This world of ours - you know, the one we recognised as Earth prior to the US election – suffers a great scarcity of things. But there are two things we have in great over-abundance; people and data. Such a surplus we do have it’s difficult to know what we’re going to do with either. Yet every day, deliberately or not, we add more to the pile. In fact, we’ve got more of both than we’ve ever had before.
People and data have a few things in common: both need to be housed, both need security and both need to be put to meaningful work lest they sit around taking up space and wasting energy and capital.
They are also co-dependent. Each is needed to truly understand the other. People, through insight and research and analytical discipline, should be able to help us understand data. Data, in turn, should be able to help us understand people. And that matters, especially in media and advertising. Because people have never been more difficult to pigeon-hole and consequently never harder to engage with a compelling marketing story.
This is because technology, and the various access points it provides, coupled with a globally connected meta-culture rich in endless options of consumption and identity-building, offers immediate access to ideas and trends from anywhere on earth. Influences come from endless channels and sources, including from the individuals themselves.
Back in 2008 Wired writer Chris Anderson’s book ‘The Long Tail’ (an excellent and relevant read, even nine years later) examined how our economy and culture is shifting from mass markets to millions of niches and declared the ‘death of common culture’. And in this new world, old consumer definitions, locked into broad demographic considerations like ‘grocery buyer’ or ‘motor enthusiast’, are becoming redundant. They do little to help us understand people’s motivations and needs, and even less to help us understand when they are in market and why.
This is where the right alchemy of people and data can work its magic for brands if the formula is applied correctly.
Technology can be used as never before to read the signals left by consumers; whether directly related to a purchase or not, the world of digital data offers insight into the life events and stressors which drive action. When we couple these insights to human imagination and storytelling, the results can and should be creatively compelling and relevant to the audience. Right now, however, we seem solely focused on the former at the expense of the latter.
The great disruptive digital revolution we keep hearing about should have ushered in a golden era for our industry. Never has there been more information about what people want and why, nor the channels through which to reach them, let alone the creative pallet we are now afforded. Yet if there is one real victim of this data-led moment in time, it is creative itself.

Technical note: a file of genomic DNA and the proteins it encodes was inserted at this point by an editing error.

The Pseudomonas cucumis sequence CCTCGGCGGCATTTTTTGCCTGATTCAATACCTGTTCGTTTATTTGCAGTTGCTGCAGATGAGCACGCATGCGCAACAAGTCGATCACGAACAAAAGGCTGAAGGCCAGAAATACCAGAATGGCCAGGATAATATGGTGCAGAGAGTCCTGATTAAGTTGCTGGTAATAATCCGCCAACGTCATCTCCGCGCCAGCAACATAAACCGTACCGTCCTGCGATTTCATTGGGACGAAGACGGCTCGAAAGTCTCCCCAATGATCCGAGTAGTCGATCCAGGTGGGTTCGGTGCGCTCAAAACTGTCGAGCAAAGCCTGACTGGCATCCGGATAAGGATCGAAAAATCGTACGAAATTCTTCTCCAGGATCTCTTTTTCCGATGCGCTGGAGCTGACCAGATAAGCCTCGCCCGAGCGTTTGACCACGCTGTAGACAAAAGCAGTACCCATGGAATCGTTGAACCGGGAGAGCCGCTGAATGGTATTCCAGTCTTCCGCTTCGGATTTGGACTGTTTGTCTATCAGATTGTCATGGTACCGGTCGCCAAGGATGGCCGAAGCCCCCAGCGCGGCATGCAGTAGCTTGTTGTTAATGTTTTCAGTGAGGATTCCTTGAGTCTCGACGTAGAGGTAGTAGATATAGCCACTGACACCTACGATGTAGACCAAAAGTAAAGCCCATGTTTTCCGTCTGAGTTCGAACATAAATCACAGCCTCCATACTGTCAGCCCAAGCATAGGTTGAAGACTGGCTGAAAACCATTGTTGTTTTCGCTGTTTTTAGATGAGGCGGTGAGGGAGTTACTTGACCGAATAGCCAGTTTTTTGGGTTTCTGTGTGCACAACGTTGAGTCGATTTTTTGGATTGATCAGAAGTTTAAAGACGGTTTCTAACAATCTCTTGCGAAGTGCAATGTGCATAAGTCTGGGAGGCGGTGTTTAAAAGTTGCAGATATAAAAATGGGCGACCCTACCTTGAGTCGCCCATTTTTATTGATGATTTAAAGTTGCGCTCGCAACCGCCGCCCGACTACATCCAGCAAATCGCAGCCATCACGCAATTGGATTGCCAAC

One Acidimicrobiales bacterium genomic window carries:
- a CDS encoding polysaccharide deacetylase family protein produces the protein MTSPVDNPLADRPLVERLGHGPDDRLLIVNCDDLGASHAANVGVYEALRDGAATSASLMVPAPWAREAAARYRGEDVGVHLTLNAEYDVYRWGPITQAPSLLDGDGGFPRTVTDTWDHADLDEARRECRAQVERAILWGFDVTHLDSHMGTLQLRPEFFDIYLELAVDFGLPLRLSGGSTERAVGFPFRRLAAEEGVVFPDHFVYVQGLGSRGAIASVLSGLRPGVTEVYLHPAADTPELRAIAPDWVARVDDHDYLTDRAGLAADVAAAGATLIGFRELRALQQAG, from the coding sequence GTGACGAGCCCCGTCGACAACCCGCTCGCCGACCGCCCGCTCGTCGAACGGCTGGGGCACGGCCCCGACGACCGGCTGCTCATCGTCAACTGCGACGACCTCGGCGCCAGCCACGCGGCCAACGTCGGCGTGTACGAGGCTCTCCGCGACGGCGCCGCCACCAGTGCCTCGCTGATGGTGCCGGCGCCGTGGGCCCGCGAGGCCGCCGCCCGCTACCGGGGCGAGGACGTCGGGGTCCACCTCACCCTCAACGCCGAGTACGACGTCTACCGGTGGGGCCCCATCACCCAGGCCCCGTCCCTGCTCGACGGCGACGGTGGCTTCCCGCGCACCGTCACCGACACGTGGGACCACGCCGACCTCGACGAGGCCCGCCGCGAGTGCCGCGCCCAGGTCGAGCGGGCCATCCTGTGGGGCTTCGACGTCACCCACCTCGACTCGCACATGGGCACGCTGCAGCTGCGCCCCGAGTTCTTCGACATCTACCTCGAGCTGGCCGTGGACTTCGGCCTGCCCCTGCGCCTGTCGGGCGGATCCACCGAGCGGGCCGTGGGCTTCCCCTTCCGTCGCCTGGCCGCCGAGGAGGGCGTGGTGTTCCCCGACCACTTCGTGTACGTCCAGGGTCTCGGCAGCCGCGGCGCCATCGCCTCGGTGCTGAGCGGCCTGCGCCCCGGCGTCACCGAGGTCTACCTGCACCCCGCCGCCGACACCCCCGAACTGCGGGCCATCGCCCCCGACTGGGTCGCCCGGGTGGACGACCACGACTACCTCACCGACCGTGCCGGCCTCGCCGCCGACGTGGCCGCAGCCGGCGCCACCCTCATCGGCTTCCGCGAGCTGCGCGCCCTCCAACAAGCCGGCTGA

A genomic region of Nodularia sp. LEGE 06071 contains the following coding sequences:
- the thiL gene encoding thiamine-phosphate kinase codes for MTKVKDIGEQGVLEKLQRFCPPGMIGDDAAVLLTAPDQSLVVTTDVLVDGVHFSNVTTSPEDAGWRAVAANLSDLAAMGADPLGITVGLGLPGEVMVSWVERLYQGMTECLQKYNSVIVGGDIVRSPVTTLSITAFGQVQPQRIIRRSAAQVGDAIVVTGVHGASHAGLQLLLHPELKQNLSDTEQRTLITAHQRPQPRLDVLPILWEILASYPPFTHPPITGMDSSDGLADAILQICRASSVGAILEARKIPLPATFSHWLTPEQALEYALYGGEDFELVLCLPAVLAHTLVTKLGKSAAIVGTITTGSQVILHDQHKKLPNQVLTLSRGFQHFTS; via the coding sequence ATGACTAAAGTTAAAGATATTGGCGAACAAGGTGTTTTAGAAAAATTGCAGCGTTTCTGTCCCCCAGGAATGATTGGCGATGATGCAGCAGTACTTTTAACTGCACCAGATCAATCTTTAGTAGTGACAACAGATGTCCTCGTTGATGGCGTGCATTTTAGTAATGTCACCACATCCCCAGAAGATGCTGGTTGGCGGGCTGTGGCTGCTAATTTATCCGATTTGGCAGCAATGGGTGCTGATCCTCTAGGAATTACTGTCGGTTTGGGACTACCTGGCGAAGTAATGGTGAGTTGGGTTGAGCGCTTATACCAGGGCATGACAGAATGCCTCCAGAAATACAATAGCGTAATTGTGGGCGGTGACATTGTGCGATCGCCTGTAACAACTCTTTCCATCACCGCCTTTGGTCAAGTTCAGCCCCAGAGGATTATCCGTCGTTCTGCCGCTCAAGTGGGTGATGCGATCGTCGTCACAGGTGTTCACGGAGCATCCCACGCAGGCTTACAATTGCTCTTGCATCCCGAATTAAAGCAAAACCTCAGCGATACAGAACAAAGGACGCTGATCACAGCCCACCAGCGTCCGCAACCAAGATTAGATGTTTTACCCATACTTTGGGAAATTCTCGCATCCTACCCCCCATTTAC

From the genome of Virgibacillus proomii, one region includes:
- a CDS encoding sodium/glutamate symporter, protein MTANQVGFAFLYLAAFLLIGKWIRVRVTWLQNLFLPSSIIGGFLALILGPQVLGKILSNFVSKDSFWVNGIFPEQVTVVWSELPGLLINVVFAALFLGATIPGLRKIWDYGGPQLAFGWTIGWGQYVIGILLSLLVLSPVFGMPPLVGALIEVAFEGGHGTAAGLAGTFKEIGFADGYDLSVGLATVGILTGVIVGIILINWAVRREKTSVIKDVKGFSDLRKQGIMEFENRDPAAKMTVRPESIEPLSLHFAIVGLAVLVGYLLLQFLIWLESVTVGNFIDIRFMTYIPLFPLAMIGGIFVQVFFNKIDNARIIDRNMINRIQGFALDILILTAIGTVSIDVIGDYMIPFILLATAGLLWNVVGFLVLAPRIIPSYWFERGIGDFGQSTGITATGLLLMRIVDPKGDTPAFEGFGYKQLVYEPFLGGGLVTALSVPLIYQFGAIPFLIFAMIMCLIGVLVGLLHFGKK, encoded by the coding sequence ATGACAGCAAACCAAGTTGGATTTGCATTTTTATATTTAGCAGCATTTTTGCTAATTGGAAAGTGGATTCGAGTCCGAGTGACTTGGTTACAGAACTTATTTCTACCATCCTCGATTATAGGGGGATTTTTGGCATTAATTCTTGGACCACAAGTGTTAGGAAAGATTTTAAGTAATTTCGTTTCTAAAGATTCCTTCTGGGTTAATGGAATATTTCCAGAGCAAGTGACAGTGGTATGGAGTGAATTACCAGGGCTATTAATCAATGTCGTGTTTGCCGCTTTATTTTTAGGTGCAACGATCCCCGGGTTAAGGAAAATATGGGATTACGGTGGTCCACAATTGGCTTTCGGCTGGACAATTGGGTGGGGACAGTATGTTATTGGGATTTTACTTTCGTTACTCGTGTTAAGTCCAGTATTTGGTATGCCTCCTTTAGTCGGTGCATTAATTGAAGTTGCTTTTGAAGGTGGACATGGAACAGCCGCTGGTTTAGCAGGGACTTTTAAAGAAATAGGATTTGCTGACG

Many of you will be familiar with John Hegarty, BBH co-founder's remarks at Cannes a few years ago when he noted - “We’ve lost the power and courage of creativity to drive our business forward....In our industry we’ve become obsessed with technology. In doing so, it has lost faith a little bit in the value of that big idea.” A sentiment borne out by an Economist survey of over 4,000 marketers that found that the majority thought creativity was a “legacy skill which is no longer a focus”.
A legacy skill? Seriously? Never has our industry needed its creative engine more. Digital media has become commoditised and the other channels are swiftly driving the same rutted road. At some point we decided that identifying the consumer is more important than the message we deliver to them. We made the call that this is the value of data and tech, rather than as an insights tool which can help us understand the things that matter to consumers and as a creative tool kit to capture and hold audience attention in ways that resonate. Data is the gateway to storytelling because it provides us with the information points that matter to our audience. But even as technology allows us to interact with people on a one to one level, it becomes useless if we are unable to make that story interesting.
In a landscape in which the consumer has the choice to ignore, block, avoid, or simply curate around advertising, getting the right message to the audience in the right way has never been more important. Data and people need to operate together to ensure that identifying audience and figuring out the best message through which to connect with them, rise together in close embrace.
Few of us got into the advertising industry to spend our days ogling numbers and charts and graphs. But this is simply the language of data. What matters is what that language tells us about humans. And where we bring humans and data together to make great creative advertising, everyone wins.
By Tyler Greer, head of strategy at Exponential